Journal: American Journal of Cardiology. 2007 Apr 1;99(7):997-1001.
Authors and affiliations: Wyller VB, Due R, Saul JP, Amlie JP, Thaulow E. Department of Pediatrics, Rikshospitalet-Radiumhospitalet Medical Centre, Oslo, Norway; Department of Physiology, University of Oslo, Oslo, Norway.
Hemodynamic dysfunction [hemodynamic refers to the forces involved in blood circulation] is documented in Chronic Fatigue Syndrome (CFS). This study was conducted to investigate cardiovascular responses to orthostatic stress [changes in blood pressure and heart rate when the body's position changes from prone to upright] in adolescents with CFS, using a novel procedure for tilt-table testing.
A total of 27 adolescents with CFS and 33 healthy control subjects with equal age and gender distribution underwent 15 minutes of 20 degrees head-up tilt testing. Heart rate, systolic blood pressure (BP), mean BP, diastolic BP, stroke index, total peripheral resistance index, end-diastolic volume index, and acceleration index were continuously and noninvasively recorded.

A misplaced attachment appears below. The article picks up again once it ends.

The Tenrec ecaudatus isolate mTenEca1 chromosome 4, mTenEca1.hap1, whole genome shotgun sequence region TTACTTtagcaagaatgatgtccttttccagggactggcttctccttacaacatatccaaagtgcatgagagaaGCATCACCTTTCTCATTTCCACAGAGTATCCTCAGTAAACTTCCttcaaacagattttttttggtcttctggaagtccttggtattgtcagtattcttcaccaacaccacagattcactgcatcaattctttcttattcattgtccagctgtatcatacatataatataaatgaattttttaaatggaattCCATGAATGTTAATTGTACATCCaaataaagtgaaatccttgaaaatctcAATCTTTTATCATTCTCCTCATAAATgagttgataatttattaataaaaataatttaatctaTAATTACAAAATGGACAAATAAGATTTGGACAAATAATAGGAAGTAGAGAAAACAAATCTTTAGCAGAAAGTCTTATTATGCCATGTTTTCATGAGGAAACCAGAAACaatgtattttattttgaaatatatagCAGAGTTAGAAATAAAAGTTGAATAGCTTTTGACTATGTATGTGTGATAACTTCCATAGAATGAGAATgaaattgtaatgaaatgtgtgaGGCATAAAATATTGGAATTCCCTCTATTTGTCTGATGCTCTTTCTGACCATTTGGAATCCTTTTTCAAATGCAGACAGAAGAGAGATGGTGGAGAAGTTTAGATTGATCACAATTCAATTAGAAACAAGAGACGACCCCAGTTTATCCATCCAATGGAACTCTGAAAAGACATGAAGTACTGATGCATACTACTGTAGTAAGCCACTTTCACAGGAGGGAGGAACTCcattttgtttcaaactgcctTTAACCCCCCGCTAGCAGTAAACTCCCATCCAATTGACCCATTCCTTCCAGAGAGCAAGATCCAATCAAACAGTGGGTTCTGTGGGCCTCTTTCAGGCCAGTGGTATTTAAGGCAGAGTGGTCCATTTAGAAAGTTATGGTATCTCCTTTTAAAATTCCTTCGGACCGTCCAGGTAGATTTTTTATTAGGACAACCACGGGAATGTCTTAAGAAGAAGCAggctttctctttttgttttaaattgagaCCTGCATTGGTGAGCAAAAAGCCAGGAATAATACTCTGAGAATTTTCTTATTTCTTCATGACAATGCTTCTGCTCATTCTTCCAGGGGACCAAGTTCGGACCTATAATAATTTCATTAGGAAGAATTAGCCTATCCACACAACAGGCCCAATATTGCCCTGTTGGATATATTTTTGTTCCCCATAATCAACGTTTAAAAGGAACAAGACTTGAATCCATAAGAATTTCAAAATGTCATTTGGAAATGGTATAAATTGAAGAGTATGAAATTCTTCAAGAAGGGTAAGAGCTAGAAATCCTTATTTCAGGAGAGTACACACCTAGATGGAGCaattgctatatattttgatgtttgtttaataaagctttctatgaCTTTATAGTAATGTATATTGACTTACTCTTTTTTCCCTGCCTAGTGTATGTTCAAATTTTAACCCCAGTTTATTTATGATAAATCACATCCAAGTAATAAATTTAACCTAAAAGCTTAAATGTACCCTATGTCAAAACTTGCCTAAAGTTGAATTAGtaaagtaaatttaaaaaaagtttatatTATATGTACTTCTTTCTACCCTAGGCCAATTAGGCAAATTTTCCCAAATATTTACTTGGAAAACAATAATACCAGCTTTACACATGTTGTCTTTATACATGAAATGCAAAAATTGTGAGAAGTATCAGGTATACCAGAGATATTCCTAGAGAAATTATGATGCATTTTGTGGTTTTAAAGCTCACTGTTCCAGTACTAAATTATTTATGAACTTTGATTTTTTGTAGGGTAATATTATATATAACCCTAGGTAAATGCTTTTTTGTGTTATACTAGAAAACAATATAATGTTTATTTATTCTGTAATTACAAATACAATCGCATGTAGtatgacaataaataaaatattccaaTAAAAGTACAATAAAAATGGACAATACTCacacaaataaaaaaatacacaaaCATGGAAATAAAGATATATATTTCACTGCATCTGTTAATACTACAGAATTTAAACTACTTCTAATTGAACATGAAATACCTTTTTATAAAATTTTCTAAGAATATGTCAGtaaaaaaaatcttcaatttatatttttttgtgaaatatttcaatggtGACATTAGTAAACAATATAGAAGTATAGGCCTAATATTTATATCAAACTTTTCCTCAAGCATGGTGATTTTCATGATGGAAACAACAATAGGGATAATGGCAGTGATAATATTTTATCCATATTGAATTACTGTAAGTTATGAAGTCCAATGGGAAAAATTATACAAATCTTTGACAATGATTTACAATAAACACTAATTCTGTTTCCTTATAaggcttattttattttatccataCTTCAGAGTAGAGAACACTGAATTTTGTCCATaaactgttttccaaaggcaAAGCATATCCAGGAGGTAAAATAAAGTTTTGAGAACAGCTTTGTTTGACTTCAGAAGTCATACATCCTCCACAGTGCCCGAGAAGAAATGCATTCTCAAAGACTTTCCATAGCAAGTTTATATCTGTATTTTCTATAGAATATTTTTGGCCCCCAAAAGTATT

At rest, patients with CFS had higher total peripheral resistance index values (p <0.01) and lower stroke index and end-diastolic volume index values (p <0.05) than controls. During 20 degrees head-up tilt testing, patients with CFS had greater increases in heart rate, diastolic BP (p <0.001), mean BP (p <0.01), and total peripheral resistance index (p <0.05) than controls and greater decreases in stroke index (p <0.05).
Syncope or near syncope [fainting spell owing to reduced blood flow to brain] was not observed.
In conclusion, this study found that adolescents with CFS have significant abnormalities of cardiovascular regulation in response to mild orthostatic stress, differentiating them from healthy controls.